Editorials

Decisions about cardiopulmonary resuscitation

BMJ 1994; 308 doi: https://doi.org/10.1136/bmj.308.6945.1653 (Published 25 June 1994) Cite this as: BMJ 1994;308:1653
  1. D Florin

    Involving patients in decisions about their care is morally, legally, and clinically desirable, whatever their age. The use of do not resuscitate orders, when a decision is made not to give a patient cardiopulmonary resuscitation, is common. In the United States patient consent is a universal requirement for do not resuscitate orders and is enshrined in hospital policies and state law. in Britain this approach is resisted on the grounds that it replaces the humane tradition of medical care with a formulaic adherence to policy.1 But the ethical principle of respect for patients' autonomy and the practical objective of benefiting patients with minimal harm necessitate involving patients in these decisions.2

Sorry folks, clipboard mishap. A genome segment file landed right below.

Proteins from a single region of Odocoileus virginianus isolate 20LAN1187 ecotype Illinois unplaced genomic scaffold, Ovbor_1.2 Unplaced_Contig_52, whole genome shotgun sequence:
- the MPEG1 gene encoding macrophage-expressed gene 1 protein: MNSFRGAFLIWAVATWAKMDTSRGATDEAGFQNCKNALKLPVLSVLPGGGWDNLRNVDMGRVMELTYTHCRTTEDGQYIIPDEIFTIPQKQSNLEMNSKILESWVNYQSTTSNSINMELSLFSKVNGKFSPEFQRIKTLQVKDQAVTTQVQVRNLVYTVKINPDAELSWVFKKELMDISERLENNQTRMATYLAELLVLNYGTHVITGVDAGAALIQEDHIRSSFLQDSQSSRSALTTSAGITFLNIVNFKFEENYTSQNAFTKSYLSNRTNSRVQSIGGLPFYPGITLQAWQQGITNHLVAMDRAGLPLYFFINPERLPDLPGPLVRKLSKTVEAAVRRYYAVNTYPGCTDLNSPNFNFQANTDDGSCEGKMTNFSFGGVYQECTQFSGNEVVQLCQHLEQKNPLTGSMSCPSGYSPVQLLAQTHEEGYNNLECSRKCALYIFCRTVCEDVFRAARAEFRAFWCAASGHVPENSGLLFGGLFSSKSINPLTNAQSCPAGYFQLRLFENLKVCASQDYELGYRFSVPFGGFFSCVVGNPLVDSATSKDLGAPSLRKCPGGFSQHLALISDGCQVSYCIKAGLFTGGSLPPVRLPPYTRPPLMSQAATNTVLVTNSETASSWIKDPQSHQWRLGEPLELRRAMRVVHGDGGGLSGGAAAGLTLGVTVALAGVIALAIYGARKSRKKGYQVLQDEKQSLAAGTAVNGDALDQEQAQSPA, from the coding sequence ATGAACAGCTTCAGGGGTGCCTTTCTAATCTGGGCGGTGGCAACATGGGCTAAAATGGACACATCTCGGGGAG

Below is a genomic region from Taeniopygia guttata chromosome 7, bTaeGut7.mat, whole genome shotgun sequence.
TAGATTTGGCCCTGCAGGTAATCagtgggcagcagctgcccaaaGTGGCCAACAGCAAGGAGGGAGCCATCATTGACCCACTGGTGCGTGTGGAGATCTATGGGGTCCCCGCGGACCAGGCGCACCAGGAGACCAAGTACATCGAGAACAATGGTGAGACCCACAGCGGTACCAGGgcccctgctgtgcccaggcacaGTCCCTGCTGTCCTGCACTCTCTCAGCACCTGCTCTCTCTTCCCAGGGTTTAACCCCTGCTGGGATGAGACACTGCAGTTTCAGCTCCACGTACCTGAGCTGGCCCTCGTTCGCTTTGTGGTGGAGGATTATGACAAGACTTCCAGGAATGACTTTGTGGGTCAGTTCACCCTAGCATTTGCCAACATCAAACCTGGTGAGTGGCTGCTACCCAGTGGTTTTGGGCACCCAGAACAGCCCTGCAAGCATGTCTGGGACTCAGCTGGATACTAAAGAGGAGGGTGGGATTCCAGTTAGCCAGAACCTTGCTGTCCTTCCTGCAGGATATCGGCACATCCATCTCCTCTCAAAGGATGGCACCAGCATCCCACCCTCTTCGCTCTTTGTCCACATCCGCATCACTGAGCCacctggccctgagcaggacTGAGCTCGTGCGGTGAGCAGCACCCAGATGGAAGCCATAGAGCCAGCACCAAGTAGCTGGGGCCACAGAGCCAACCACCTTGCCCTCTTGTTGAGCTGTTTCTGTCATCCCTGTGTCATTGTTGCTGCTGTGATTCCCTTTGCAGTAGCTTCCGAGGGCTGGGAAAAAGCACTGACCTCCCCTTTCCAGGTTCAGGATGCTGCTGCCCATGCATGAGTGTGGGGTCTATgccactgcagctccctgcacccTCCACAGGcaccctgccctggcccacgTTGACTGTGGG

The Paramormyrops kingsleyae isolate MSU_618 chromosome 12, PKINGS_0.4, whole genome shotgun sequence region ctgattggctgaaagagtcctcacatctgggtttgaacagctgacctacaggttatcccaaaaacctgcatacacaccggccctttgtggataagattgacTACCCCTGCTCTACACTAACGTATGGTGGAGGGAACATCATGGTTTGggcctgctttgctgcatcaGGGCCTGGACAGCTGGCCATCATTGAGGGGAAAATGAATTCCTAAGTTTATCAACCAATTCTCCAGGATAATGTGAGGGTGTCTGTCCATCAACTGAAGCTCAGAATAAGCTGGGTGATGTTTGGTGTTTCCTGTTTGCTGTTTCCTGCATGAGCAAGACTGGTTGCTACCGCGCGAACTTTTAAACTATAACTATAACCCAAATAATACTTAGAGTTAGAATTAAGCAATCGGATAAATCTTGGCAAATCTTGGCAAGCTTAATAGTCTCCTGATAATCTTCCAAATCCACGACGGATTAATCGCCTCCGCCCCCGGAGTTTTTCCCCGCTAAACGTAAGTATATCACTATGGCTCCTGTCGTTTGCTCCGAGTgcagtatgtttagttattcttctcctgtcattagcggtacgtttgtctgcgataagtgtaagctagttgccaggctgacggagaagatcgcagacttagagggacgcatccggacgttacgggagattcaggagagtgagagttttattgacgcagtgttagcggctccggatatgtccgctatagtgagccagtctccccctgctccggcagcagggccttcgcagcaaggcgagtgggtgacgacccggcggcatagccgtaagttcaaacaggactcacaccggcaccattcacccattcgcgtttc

We need to establish humane, valid, and reliable ways of ascertaining patients' views. Only when discussing do not resuscitate orders would harm patients, or when cardiopulmonary resuscitation would be futile, should competent patients not be consulted. Three papers in this week's journal concern the withholding of cardiopulmonary resuscitation: Hill et al and Morgan et al have surveyed doctors' and patients' views on cardiopulmonary resuscitation (p 1677,3 p 16774); Doyal and Wilsher discuss the moral and legal implications …

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